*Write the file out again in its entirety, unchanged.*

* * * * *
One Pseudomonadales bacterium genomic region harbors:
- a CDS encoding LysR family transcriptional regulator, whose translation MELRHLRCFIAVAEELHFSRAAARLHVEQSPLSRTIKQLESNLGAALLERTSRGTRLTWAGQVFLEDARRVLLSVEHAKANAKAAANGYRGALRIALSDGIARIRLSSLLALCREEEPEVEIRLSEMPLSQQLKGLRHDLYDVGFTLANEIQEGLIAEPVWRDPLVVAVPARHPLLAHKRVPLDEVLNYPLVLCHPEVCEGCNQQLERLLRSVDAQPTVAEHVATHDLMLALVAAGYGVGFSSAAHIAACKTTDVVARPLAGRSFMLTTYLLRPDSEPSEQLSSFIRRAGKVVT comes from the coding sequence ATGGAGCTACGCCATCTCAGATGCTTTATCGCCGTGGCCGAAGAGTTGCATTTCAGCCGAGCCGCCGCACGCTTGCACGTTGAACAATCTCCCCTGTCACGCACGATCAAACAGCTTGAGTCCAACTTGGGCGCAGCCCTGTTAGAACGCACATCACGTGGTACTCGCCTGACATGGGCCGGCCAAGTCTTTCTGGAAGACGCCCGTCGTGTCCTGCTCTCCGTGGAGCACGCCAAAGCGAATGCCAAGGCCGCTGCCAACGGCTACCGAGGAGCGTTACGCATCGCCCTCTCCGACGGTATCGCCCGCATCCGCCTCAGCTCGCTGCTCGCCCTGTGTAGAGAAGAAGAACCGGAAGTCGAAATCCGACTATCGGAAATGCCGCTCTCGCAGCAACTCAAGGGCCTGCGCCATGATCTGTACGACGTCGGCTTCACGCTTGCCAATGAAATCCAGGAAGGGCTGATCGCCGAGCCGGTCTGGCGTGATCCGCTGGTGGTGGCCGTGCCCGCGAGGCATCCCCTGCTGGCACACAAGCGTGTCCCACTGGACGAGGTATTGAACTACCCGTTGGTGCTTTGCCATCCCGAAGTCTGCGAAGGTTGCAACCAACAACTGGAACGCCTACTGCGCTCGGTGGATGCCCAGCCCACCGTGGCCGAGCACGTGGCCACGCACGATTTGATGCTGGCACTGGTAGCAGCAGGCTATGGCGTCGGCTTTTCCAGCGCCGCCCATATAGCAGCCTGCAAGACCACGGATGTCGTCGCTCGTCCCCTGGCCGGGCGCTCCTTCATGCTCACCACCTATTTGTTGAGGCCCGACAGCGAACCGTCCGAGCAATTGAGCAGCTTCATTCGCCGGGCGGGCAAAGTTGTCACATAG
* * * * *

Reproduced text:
One Pseudomonadales bacterium genomic region harbors:
- a CDS encoding LysR family transcriptional regulator, whose translation MELRHLRCFIAVAEELHFSRAAARLHVEQSPLSRTIKQLESNLGAALLERTSRGTRLTWAGQVFLEDARRVLLSVEHAKANAKAAANGYRGALRIALSDGIARIRLSSLLALCREEEPEVEIRLSEMPLSQQLKGLRHDLYDVGFTLANEIQEGLIAEPVWRDPLVVAVPARHPLLAHKRVPLDEVLNYPLVLCHPEVCEGCNQQLERLLRSVDAQPTVAEHVATHDLMLALVAAGYGVGFSSAAHIAACKTTDVVARPLAGRSFMLTTYLLRPDSEPSEQLSSFIRRAGKVVT comes from the coding sequence ATGGAGCTACGCCATCTCAGATGCTTTATCGCCGTGGCCGAAGAGTTGCATTTCAGCCGAGCCGCCGCACGCTTGCACGTTGAACAATCTCCCCTGTCACGCACGATCAAACAGCTTGAGTCCAACTTGGGCGCAGCCCTGTTAGAACGCACATCACGTGGTACTCGCCTGACATGGGCCGGCCAAGTCTTTCTGGAAGACGCCCGTCGTGTCCTGCTCTCCGTGGAGCACGCCAAAGCGAATGCCAAGGCCGCTGCCAACGGCTACCGAGGAGCGTTACGCATCGCCCTCTCCGACGGTATCGCCCGCATCCGCCTCAGCTCGCTGCTCGCCCTGTGTAGAGAAGAAGAACCGGAAGTCGAAATCCGACTATCGGAAATGCCGCTCTCGCAGCAACTCAAGGGCCTGCGCCATGATCTGTACGACGTCGGCTTCACGCTTGCCAATGAAATCCAGGAAGGGCTGATCGCCGAGCCGGTCTGGCGTGATCCGCTGGTGGTGGCCGTGCCCGCGAGGCATCCCCTGCTGGCACACAAGCGTGTCCCACTGGACGAGGTATTGAACTACCCGTTGGTGCTTTGCCATCCCGAAGTCTGCGAAGGTTGCAACCAACAACTGGAACGCCTACTGCGCTCGGTGGATGCCCAGCCCACCGTGGCCGAGCACGTGGCCACGCACGATTTGATGCTGGCACTGGTAGCAGCAGGCTATGGCGTCGGCTTTTCCAGCGCCGCCCATATAGCAGCCTGCAAGACCACGGATGTCGTCGCTCGTCCCCTGGCCGGGCGCTCCTTCATGCTCACCACCTATTTGTTGAGGCCCGACAGCGAACCGTCCGAGCAATTGAGCAGCTTCATTCGCCGGGCGGGCAAAGTTGTCACATAG